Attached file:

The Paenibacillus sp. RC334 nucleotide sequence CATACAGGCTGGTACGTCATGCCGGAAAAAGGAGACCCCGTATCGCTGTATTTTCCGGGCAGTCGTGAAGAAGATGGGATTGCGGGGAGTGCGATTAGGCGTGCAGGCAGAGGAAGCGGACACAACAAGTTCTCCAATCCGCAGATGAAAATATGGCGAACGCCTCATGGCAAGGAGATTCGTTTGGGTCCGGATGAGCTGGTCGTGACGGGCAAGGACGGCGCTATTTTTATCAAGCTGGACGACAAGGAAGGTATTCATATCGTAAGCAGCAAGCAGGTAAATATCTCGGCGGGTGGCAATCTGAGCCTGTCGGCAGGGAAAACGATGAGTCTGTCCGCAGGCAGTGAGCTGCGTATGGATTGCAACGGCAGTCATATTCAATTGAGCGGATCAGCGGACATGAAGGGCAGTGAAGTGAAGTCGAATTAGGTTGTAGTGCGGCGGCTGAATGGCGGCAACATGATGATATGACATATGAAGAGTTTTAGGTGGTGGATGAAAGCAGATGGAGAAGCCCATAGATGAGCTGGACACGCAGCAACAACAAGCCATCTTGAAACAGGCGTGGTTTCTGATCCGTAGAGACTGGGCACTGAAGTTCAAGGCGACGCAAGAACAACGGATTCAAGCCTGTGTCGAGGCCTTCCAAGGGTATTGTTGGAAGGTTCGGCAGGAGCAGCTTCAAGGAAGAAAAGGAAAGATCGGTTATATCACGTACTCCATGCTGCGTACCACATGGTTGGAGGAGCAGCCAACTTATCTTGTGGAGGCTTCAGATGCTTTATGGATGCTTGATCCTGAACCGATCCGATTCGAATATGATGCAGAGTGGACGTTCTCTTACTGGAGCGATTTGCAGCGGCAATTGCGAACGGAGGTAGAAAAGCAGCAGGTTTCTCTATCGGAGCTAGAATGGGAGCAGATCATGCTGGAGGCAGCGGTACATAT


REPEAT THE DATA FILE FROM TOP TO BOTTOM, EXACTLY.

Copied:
The Paenibacillus sp. RC334 nucleotide sequence CATACAGGCTGGTACGTCATGCCGGAAAAAGGAGACCCCGTATCGCTGTATTTTCCGGGCAGTCGTGAAGAAGATGGGATTGCGGGGAGTGCGATTAGGCGTGCAGGCAGAGGAAGCGGACACAACAAGTTCTCCAATCCGCAGATGAAAATATGGCGAACGCCTCATGGCAAGGAGATTCGTTTGGGTCCGGATGAGCTGGTCGTGACGGGCAAGGACGGCGCTATTTTTATCAAGCTGGACGACAAGGAAGGTATTCATATCGTAAGCAGCAAGCAGGTAAATATCTCGGCGGGTGGCAATCTGAGCCTGTCGGCAGGGAAAACGATGAGTCTGTCCGCAGGCAGTGAGCTGCGTATGGATTGCAACGGCAGTCATATTCAATTGAGCGGATCAGCGGACATGAAGGGCAGTGAAGTGAAGTCGAATTAGGTTGTAGTGCGGCGGCTGAATGGCGGCAACATGATGATATGACATATGAAGAGTTTTAGGTGGTGGATGAAAGCAGATGGAGAAGCCCATAGATGAGCTGGACACGCAGCAACAACAAGCCATCTTGAAACAGGCGTGGTTTCTGATCCGTAGAGACTGGGCACTGAAGTTCAAGGCGACGCAAGAACAACGGATTCAAGCCTGTGTCGAGGCCTTCCAAGGGTATTGTTGGAAGGTTCGGCAGGAGCAGCTTCAAGGAAGAAAAGGAAAGATCGGTTATATCACGTACTCCATGCTGCGTACCACATGGTTGGAGGAGCAGCCAACTTATCTTGTGGAGGCTTCAGATGCTTTATGGATGCTTGATCCTGAACCGATCCGATTCGAATATGATGCAGAGTGGACGTTCTCTTACTGGAGCGATTTGCAGCGGCAATTGCGAACGGAGGTAGAAAAGCAGCAGGTTTCTCTATCGGAGCTAGAATGGGAGCAGATCATGCTGGAGGCAGCGGTACATAT